02/17/2011, San Blas
Yesterday was a fun day. We got to go over to Just a Minute and watch them drive their boat onto the bank of the estuary. It all looked normal until the water was gone and the boat was settling into the sand. The tourists in pangas took pictures as they drove by. Since it is almost a full moon there are some big tidal swings. Tomorrow is the day of the Spring tide. That is the name of the two biggest tides of the month. During the full moon and the new moon when the sun and the moon are pulling together on the earth, the pull of the gravity affects the water levels the most. Here in San Blas the tide can move 3 to 4 feet in 6 hours. That is a whole lot of water moving in that amount of time. Jason and Amy have taken the hand held GPS out in the dingy and drifted with the current. They have measured the rate of flow to be about 4kts. Jason likes the fact that when he goes with the current he gets the dingy on plane a lot faster. We are in about 12 feet of water here in the estuary but we have 120 feet of chain out so we will stay in place. That may seem like a bit of over kill but in our present circumstance I do not want to move when we swing 180 degrees four times a day.
I took pictures of Just a Minute on the sand. They floated off of the beach and anchored near us last night just after dark. Here is their blog address so you can see the fun.
|Cruising Mexico 2011||
02/15/2011, a Valentine Love Story
It may not exactly be how most couples envision spending Valentine's Day but what better gift is there to say "I Love you" than a working transmission? Call me a hopeless romantic, but the smell of diesel engine grime to a cruiser can be substituted for the smell of sweet perfume if it means being able to actually move our 55 thousand pound boat again!
It was a little disturbing to take our fresh water hose into "The Cave" with me and rinse out the transmission with water. Something just didn't seem right about putting the hose in the dip stick, turning on the fresh water flow, and then seeing fresh water flowing from the drain plug, but it needed to be done to rinse out any salt deposits. The promising thing is that when I first drained off the sea water from the transmission the water looked crystal clear and not like a rust soup. The flash light inspection into the dip stick seemed to show clean metal surfaces even still with a sheen of oil. So as I prepare to fly to Miami in the morning for the 5 day Miami boat show, the transmission is soaking in oil with the hopes of no permanent damage. I'll let it soak in oil and then continue with the process when I get back, but I'll be installing a new transmission oil heat exchanger, which I did verify had failed resulting in this "fun project".
|Cruising Mexico 2011||
02/13/2011, don't mix in a Ships Transmission!
All has been going great here in our Mexican home of San Blas, Nayarit Mexico.....but this afternoon we had a little mechanical issue...which is a nice way to say it.
We have been comfortably anchored in the San Blas Estuary for about 40 Days now and we went to start our engine today just to warm it up and make sure everything was ok. The engine starter wouldn't even "click", which is what happens when the engine isn't in Neutral. So I dove down in the engine compartment to see if there was a problem with the transmission wiring relay that verifies the engine is in neutral via a contact switch. Right away, I noticed that the tranny looked "wet and rusty" not how it looked the last time I looked at it and checked the transmission fluid. I also noticed rust streaks coming from the transmission fluid dip stick. Well, when I pulled out the dip stick, sea water came flowing out of the transmission! It appears that the transmission fluid heat exchanger had developed a leak and the sea water used for cooling had completely replaced the transmission oil.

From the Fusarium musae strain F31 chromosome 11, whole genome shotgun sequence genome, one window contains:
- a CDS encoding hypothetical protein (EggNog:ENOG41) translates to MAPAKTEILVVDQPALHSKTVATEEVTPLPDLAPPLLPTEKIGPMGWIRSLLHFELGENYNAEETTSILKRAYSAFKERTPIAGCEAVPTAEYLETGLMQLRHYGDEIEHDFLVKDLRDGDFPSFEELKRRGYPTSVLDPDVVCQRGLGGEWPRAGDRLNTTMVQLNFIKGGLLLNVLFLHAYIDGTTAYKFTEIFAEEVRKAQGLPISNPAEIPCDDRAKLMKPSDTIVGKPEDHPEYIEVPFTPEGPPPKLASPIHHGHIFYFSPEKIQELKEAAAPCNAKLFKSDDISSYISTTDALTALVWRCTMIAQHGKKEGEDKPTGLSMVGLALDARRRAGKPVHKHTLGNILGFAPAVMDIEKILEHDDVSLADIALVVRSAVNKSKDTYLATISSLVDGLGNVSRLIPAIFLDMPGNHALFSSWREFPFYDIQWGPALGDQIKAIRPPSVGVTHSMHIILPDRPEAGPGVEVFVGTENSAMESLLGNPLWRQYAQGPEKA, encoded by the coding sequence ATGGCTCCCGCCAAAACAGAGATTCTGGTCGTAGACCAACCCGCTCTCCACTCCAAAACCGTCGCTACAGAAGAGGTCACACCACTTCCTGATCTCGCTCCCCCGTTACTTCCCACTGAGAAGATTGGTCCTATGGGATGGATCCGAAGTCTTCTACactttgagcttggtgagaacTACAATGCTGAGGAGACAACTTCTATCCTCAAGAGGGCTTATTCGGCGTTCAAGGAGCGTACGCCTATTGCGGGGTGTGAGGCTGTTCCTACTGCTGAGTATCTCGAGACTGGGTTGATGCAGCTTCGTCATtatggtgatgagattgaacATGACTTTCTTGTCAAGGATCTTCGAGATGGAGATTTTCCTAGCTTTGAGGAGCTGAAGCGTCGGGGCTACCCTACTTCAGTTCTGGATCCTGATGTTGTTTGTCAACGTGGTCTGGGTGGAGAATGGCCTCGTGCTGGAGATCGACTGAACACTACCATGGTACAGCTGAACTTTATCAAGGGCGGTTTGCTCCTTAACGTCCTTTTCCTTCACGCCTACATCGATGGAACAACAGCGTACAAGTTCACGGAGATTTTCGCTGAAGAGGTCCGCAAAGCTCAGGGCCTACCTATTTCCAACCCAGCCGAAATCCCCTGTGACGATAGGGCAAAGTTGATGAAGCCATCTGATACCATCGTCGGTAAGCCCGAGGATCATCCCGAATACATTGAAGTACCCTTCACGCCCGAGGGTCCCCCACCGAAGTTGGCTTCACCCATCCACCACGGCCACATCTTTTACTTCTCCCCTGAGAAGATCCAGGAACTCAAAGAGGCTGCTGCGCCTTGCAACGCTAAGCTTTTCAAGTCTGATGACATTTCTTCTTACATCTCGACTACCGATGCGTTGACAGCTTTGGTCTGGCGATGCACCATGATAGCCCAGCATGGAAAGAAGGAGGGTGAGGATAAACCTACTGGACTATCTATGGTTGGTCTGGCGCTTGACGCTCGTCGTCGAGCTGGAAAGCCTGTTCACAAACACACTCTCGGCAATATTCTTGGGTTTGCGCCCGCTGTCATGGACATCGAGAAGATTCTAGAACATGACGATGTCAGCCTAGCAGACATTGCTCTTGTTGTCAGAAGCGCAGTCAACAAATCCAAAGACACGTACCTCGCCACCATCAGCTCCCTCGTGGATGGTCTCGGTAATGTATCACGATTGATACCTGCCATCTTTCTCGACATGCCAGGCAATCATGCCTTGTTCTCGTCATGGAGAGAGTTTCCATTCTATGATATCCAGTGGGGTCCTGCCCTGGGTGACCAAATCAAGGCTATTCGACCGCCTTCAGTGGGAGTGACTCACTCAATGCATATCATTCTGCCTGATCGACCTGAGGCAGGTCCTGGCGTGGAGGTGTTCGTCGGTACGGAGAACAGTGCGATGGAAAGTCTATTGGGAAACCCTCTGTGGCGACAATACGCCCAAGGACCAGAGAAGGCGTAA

In the worst case scenario, I will simply (easy to say) pull out the transmission and take it in for a rebuild and then reinstall it.
If the thought of this kind of afternoon makes your stomach hurt, then you had better not cast off your dock lines because it doesn't matter if your boat is new or 34 years old, you will have these types of afternoon surprises. The key to a successful cruise is in how you deal with them. Do you get angry and spread your frustration to the crew and fellow cruisers or do you put the floor boards back in place and take a trip into town with your just arrived friends for what I think is the best taco cart in Mexico? Well our friends on SV Just a Minute were climbing onto our boat just as I pulled the transmission dipstick and saw the water spout. Since we haven't seen them in a little over a month, the only logical thing to do was to spend some time catching-up with them and then heading off to the taco cart with their dog Rudy pulling Patrick through the streets of San Blas.
So tomorrow I will suck the sea water out and refill with transmission fluid and then fire her up and repeat this process 3-4 times. I know that the transmission heat exchanger is dead but the hope is that the transmission can be saved. If not, the world doesn't come to a complete end because where better to be stuck for repairs than in our Mexican home town of San Blas.
|Cruising Mexico 2011||